Sir Jeffrey Donaldson will call on unionists to back protocol deal if it meets party's seven tests
The DUP leader has said he is not afraid to stand up for a deal on the Northern Ireland Protocol that he supports, even if other unionists oppose it.
In a sit-down interview with UTV's Political Editor Tracey Magee for View from Stormont, Sir Jeffrey Donaldson said he wants to work with other unionists to secure a deal they can all support.
He said: "Greater unionist unity and co-operation, for me, is important to make the case for the union and to safeguard Northern Ireland's place within the United Kingdom.
"But ultimately if we get an agreement or legislation at Westminster that meets our seven tests, we will not be afraid to stand up and say 'this is the right thing' and we will call on unionists to support it."
In July 2021, the DUP leader set out seven tests which he said will need to be passed if his party is to support the government's plans on the Protocol.
Sir Jeffrey Donaldson said they must include a promise of no checks on any sort of goods being sent to Northern Ireland from Great Britain.
Asked about the Government's decision to take responsibility to build so-called border posts between Great Britain and Northern Ireland, the DUP leader said he thinks "the Government is wrong to do this".
"Because if this is about implementing the current protocol arrangements then we are strongly and vehemently opposed to this," he said.
"We have been consistently and will continue to oppose measures that are designed to implement and impose the protocol on Northern Ireland in a harmful way."
Sir Jeffrey added: "If the government is labouring under the illusion that imposing a deal on Northern Ireland without the support of unionists will create the kind of foundation for restoring devolution here and getting the stability that we need on a cross-community basis then I'm afraid that just isn't the case.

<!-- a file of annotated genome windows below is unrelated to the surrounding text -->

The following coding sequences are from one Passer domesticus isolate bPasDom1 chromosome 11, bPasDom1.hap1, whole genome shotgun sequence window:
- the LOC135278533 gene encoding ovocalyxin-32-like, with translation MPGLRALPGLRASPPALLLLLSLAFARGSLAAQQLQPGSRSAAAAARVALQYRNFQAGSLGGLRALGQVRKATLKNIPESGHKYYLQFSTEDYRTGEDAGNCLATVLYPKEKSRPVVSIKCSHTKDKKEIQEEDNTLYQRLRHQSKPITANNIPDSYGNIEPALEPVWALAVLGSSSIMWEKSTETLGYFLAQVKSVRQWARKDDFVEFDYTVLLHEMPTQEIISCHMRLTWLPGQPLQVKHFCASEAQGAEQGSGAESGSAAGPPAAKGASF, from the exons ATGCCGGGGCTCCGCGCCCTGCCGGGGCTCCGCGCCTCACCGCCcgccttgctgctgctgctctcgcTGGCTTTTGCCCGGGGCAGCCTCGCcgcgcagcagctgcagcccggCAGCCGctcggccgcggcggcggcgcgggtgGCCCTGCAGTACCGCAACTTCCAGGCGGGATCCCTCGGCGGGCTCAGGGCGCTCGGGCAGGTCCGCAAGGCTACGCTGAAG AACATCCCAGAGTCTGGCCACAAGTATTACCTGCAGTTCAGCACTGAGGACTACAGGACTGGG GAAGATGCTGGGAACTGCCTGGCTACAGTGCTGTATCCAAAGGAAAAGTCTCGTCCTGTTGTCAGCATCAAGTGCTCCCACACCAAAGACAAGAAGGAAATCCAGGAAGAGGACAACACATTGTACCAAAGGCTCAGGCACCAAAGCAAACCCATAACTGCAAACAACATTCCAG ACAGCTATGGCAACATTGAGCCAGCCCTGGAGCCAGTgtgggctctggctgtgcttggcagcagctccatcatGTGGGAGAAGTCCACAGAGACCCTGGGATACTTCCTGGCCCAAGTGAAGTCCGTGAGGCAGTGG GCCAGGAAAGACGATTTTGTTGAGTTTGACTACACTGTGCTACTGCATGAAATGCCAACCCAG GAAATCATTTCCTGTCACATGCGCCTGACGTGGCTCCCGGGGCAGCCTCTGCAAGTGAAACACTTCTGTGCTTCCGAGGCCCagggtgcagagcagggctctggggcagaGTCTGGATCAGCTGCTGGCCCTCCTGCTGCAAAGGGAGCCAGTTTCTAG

"We need to have an outcome here that unionists can support."
The interview was conducted on Monday afternoon just as the UK and the European Union released a joint statement declaring that the two have agreed to continue “scoping work” to solve the dispute over the post-Brexit Northern Ireland Protocol, as gaps in their positions remained despite talks.
Sir Jeffrey said there was a "long road to travel".
Foreign Secretary James Cleverly and European Commission vice-president Maros Sefcovic said they would continue to search for “potential solutions” in a “constructive and collaborative spirit”.
There had been speculation ahead of their virtual meeting on Monday that the two sides were edging towards a breakthrough, but Downing Street said there are “still gaps”.
"When we met James Cleverly last week in Belfast," Sir Jeffrey Donaldson said. "It was clear to me that there was still a considerable gap here between the UK and the EU.
"I therefore am not surprised that we're not in a position at this stage to have any kind of substantive declaration. I think there's still some very important issues to be resolved in these negotiations."
Responding to the suggestion that the DUP is lurching to the right to satisfy TUV leader Jim Allister and loyalist blogger Jamie Bryson, Sir Jeffrey said the idea "is simply not based in reality".
"I don't need anybody to hold my hand," he said. "I'm perfectly capable of standing on my own two feet with my party and holding to the mandate that we've been given.
"Who gave us that mandate? It wasn't the TUV, it wasn't anyone else. The mandate was given to us by the people who voted for this party to stand up and speak up for unionism."
He added: "I'm proud of the stand we've taken. It's been difficult. It's been challenging.
"But I believe that in the end, if we get the outcome we need, it will be good for Northern Ireland and it will restore stability in devolution that will have the support of unionists."
The Northern Ireland Protocol was agreed to by Boris Johnson as prime minister in 2019 as a way of breaking the Brexit deadlock.
In order to avoid a border between the Republic and Northern Ireland, it moved customs and food safety checks and processes to the Irish Sea, creating economic and administrative barriers on the movement of goods between Great Britain and NI.
The protocol is vehemently opposed by many unionists and the DUP is blocking the functioning of a devolved government in Stormont in protest at the arrangements.
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